Advanced Video Analytics

Today more and more cameras offer sophisticated built-in analytics. Facial recognition software has also improved. Security firms, especially those protecting complex environments, rely on analytics to track what’s happening and spot trends. Ongoing research and development in artificial intelligence (AI), machine learning (ML), and emerging technologies such as wearables will help finetune this technology. 

Real-Time Communication

Real-time communication capabilities through handheld devices that immediately update and notify security teams of changes allow them to make adjustments quickly. Introducing these capabilities also enables the organization to identify potential threats and keep the entire security team connected. By connecting technology across the system, team members can know about security incidents or potential vulnerabilities in real-time. 

Touchless Technology

Even before the pandemic caused a rise in interest for technology by which processes or procedures are performed with minimal human assistance, interest in contactless technology was high. An example of touchless technology is self-opening doors combined with automated customer counting and flow control which provides businesses with access control using a seamless, trusted, and reliable physical identity solution so that security is almost invisible. If you are authenticated, you can simply walk up to the door, and the door is unlocked for you.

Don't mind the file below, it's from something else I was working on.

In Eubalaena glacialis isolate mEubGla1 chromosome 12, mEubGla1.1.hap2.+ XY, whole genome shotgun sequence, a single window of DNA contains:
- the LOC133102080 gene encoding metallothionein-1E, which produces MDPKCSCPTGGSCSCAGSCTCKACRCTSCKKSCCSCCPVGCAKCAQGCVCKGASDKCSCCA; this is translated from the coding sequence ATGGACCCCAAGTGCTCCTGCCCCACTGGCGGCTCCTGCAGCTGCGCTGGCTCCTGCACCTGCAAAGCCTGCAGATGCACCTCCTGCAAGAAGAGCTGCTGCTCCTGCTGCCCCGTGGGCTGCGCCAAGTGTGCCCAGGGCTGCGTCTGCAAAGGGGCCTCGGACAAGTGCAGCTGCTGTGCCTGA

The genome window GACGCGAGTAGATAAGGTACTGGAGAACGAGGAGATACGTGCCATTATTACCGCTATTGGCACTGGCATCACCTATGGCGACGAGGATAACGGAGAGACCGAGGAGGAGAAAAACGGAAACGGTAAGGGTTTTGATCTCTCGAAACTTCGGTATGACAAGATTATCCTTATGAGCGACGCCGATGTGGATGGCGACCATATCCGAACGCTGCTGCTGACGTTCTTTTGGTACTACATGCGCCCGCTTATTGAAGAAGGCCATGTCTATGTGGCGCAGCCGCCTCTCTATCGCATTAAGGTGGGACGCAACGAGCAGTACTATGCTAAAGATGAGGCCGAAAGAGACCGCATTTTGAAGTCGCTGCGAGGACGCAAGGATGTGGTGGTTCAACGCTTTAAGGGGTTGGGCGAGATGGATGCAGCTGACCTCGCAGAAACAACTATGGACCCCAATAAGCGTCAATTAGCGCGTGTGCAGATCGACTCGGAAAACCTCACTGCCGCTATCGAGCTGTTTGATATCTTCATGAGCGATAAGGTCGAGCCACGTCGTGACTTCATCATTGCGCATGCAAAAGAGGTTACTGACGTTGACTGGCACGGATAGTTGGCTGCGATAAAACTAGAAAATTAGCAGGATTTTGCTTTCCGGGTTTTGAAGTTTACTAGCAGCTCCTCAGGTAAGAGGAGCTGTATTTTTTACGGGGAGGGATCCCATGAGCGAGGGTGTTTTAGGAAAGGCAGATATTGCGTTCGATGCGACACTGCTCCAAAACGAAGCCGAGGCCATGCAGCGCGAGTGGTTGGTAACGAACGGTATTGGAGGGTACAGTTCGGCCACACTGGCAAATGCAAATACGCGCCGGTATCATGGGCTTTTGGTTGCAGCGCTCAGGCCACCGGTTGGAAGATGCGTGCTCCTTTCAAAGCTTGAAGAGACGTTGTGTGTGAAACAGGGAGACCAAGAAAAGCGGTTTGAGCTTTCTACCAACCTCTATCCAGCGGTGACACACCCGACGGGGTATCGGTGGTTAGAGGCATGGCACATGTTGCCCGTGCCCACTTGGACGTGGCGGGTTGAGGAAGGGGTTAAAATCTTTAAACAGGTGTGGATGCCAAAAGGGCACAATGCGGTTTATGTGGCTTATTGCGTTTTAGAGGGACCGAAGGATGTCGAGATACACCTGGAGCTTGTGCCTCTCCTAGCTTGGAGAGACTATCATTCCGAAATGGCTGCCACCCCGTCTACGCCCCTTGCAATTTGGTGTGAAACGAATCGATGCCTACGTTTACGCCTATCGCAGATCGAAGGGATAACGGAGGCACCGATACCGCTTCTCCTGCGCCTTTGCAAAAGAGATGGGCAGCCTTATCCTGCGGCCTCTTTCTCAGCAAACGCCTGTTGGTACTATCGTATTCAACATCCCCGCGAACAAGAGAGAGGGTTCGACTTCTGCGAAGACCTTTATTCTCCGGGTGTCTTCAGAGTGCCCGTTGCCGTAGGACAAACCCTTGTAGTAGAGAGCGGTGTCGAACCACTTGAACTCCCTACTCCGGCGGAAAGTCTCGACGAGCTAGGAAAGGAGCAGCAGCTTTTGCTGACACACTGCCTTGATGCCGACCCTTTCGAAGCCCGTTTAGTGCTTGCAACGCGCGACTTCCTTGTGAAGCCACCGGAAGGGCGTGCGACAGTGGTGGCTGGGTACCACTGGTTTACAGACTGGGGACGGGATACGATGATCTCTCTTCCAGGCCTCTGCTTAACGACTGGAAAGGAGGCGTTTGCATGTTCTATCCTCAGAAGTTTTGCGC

Temperature Sensing Cameras

Temperature sensing cameras take pictures from heat, capture infrared energy, and create images through digital or analog video outputs. Temperature sensing cameras were originally developed for surveillance and covert military operations but are now used for building inspections, firefighting, and more recently for skin temperature screening in the healthcare industry as a direct result of the pandemic

Security Robots & Drones 

Robot and drone guarding are becoming more commonplace, especially in locations where security can be challenging due to logistics or cost reasons. Utility plants, for example, are often located in remote areas that require round-the-clock protection. There are also other clients with ever-changing security and surveillance needs. For these types of clients, security robots can provide perimeter intrusion detection and integration with existing security workforce management solutions.

As the security industry marks the midway of 2021, new technologies continue to be developed and deployed in response to our changing environment. Security organizations should better understand these technologies and use them strategically to augment or enhance existing security operations. Refusing to fully embrace new tech could put a security business at a disadvantage.